Algonquin Park – A Riot of Fall Colours

We along with Stephens went ahead with our plans to camp in the Algonquin Provincial Park and celebrate the Thanks Giving Day of 2015. (Please click here to read more about Thanks Giving Day). The children were excited about the camping and visit to the park to view the fall colours, especially after the good times they had in the summer camp in Northern Ontario.
Algonquin Provincial Park, about 7,600 square kilometres in area, is located between Georgian Bay and the Ottawa River in Central Ontario, Canada. Over 2,400 lakes and 1,200 kilometres of streams and rivers, formed by the retreat of the glaciers during the last ice age, are located within the park. The park is in an area of transition between Northern coniferous forest and Southern deciduous forest. There are over 1,200 campsites in eight designated campgrounds. I booked the Campsite # 45 at Achray Campgrounds in July for the October camping. Most camping sites are booked well in advance as only the early birds will catch the prey. The best time to view the fall colours in the park is during the Thanks Giving long weekend and the traffic on the roads are heavy with campers and tourists. After this weekend, the camp is closed to visitors and campers.
(Image Courtesy Google)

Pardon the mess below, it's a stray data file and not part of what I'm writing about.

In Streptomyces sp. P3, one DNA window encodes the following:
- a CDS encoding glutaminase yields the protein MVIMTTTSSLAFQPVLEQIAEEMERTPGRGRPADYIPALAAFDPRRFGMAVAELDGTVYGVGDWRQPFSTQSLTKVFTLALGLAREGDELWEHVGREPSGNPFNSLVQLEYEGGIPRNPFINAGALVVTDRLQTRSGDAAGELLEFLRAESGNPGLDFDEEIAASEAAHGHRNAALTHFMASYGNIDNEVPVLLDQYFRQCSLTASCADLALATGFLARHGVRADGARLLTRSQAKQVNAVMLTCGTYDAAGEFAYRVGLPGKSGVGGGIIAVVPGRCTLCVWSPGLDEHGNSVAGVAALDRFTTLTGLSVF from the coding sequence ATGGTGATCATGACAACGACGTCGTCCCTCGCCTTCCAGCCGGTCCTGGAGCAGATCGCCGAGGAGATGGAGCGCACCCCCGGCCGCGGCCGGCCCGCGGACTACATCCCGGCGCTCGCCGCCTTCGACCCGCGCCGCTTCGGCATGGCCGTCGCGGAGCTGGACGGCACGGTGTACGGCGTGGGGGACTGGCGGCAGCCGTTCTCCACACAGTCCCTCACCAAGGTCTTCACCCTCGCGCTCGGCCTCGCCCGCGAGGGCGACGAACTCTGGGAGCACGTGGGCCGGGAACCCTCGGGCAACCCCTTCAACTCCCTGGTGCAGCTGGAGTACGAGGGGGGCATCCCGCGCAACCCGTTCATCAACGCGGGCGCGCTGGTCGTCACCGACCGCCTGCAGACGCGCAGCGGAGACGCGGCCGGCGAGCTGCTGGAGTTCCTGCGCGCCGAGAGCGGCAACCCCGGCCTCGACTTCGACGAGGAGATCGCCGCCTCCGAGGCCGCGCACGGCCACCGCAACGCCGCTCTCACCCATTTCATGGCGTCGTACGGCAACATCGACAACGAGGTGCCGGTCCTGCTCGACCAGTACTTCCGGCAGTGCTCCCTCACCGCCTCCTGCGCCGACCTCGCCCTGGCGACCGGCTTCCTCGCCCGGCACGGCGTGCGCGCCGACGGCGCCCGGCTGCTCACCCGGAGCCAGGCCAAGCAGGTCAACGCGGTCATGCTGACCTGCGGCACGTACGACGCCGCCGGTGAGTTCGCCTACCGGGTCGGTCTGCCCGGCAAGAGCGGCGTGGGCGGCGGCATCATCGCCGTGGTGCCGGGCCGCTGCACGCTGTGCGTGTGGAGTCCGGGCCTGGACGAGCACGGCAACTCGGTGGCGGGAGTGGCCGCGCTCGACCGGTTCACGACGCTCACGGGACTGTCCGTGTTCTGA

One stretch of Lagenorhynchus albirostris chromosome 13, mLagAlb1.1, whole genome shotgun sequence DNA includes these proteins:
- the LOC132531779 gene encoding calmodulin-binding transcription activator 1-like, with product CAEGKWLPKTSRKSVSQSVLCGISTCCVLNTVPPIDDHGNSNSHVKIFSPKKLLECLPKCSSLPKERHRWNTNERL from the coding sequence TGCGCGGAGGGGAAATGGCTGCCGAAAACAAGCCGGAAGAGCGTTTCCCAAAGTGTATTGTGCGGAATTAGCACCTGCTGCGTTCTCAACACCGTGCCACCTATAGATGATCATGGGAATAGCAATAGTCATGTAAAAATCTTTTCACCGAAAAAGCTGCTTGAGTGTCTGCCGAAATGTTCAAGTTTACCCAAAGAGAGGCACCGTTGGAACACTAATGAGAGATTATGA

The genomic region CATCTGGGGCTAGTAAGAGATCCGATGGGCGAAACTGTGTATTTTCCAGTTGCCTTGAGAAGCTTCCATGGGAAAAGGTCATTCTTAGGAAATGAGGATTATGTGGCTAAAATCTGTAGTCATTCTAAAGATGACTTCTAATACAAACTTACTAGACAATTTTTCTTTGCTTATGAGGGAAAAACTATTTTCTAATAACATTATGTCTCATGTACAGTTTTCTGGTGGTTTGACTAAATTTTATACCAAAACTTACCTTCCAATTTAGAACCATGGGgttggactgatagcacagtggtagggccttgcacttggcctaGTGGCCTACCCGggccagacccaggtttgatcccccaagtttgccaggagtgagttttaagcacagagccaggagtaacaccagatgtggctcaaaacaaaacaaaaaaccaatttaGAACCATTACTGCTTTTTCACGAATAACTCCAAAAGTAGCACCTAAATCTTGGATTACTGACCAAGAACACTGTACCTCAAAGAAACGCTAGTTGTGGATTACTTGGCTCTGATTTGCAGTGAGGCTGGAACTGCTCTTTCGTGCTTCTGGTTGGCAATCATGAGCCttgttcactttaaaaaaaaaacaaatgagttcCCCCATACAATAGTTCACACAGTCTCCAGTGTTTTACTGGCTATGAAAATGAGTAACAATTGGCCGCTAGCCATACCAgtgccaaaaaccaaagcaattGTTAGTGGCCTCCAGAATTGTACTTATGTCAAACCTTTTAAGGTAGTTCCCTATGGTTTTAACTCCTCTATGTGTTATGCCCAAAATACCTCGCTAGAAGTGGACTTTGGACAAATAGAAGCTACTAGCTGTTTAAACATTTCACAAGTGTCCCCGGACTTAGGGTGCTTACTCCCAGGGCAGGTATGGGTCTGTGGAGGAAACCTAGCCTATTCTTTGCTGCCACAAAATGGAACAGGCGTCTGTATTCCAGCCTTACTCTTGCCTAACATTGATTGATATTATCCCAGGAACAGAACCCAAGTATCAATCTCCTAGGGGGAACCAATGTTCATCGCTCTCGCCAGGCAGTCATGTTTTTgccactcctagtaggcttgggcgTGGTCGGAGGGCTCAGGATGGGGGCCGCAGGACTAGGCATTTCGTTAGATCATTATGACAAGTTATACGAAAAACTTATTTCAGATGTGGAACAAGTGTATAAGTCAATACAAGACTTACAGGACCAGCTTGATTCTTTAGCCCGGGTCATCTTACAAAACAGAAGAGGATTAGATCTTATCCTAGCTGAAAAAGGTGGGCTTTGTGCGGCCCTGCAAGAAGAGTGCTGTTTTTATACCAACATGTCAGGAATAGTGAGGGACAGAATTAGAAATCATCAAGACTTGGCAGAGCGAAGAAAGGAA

Achray Campground was selected because it was well into the interior of the park with no electricity and cell-phone coverage and also for the view it offered. Achray Campground is located on the East side of Algonquin Provincial Park at the southeast end of Grand Lake. The drive from Toronto took about 7 hours with the last 50 km accessed via a gravel road.
On entering the park, all vehicles and visitors have to register at the main gate and obtain necessary permits and passes. The park staff will brief about the rules to be followed, Do’s and Don’t’s, procedure for garbage disposal, etc. After the registration, we drove about 25 kms on the gravel road to the Achray Campgrounds. The store in the campground, the ‘Stone House’, was part of a railway depot complex that was built in the 1930’s, made with stone quarried on the opposite shore of Grand Lake. The store offers canoe rentals, ice, firewood, chips, chocolate bars, camper’s supplies and park merchandise.